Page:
We normally associate writing about the city with a line of continental writers from Baudelaire to Benjamin and beyond. However, there was an earlier account of the city in the writers identified with the Cockney School and in particular Leigh Hunt. Hunt’s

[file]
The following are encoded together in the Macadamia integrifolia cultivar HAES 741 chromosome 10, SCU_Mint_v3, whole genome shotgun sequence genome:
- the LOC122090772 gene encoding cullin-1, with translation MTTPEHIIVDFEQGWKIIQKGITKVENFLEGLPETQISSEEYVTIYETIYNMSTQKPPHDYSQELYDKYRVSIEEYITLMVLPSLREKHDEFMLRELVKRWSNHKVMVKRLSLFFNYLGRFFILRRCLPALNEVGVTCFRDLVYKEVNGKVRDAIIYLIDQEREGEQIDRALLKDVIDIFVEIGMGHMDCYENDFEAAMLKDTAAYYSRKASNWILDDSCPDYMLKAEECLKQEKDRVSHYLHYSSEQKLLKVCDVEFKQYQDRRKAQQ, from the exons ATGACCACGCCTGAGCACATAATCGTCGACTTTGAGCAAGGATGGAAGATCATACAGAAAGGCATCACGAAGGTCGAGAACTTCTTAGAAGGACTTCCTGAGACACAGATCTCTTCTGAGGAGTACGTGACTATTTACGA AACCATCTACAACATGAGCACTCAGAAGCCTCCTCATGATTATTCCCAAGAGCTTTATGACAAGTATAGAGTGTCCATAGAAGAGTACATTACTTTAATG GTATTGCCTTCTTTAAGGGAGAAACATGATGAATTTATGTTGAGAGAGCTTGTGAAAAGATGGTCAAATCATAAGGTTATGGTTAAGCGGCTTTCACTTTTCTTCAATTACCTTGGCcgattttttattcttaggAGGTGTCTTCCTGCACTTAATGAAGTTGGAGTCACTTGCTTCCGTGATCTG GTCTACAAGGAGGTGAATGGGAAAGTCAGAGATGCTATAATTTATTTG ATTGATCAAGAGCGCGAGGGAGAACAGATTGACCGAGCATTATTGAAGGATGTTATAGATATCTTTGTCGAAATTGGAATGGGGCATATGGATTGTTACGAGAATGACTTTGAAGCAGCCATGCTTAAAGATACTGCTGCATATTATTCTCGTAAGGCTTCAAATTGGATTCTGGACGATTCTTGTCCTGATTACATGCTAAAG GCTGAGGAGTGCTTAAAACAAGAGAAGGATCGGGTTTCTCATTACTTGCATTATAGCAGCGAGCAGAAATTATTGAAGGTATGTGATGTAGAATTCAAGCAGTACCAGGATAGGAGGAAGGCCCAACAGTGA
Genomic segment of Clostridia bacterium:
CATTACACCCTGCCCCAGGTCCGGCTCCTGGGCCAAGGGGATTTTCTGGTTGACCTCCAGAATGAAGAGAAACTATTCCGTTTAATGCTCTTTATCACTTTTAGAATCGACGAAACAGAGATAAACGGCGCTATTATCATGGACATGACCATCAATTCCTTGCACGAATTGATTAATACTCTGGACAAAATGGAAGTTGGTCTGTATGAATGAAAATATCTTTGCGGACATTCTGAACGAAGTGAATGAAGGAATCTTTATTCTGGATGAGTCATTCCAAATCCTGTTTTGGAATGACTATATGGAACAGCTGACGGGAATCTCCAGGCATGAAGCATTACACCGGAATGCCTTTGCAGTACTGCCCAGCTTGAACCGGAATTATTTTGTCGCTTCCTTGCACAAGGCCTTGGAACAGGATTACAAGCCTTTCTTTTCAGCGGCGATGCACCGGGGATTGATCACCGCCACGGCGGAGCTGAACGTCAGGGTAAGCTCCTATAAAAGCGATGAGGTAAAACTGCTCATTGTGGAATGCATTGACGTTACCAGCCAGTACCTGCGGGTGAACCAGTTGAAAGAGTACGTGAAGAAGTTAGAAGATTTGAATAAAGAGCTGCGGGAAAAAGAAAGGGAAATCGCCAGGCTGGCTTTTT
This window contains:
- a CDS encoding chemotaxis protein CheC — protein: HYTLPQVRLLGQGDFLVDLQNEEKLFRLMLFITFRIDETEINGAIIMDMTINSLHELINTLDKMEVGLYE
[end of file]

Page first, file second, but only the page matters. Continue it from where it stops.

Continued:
Wishing Cap Papersare a striking instance of an attempt to write about the city from the perspective of someone who is, on the one hand, below the circles that control the city, and, on the other hand, capable of imagining a world beyond the city as it exists in the present. While our image of Hunt in the city might begin and end with Dickens’ Skimpole, we can recover behind that savage portrait an engaged city-dweller trying to imagine the urban space remade by pleasure. This is part of the Cockney attempt to create a cosmopolitanism that moves from the local to the global in order to bypass the nation.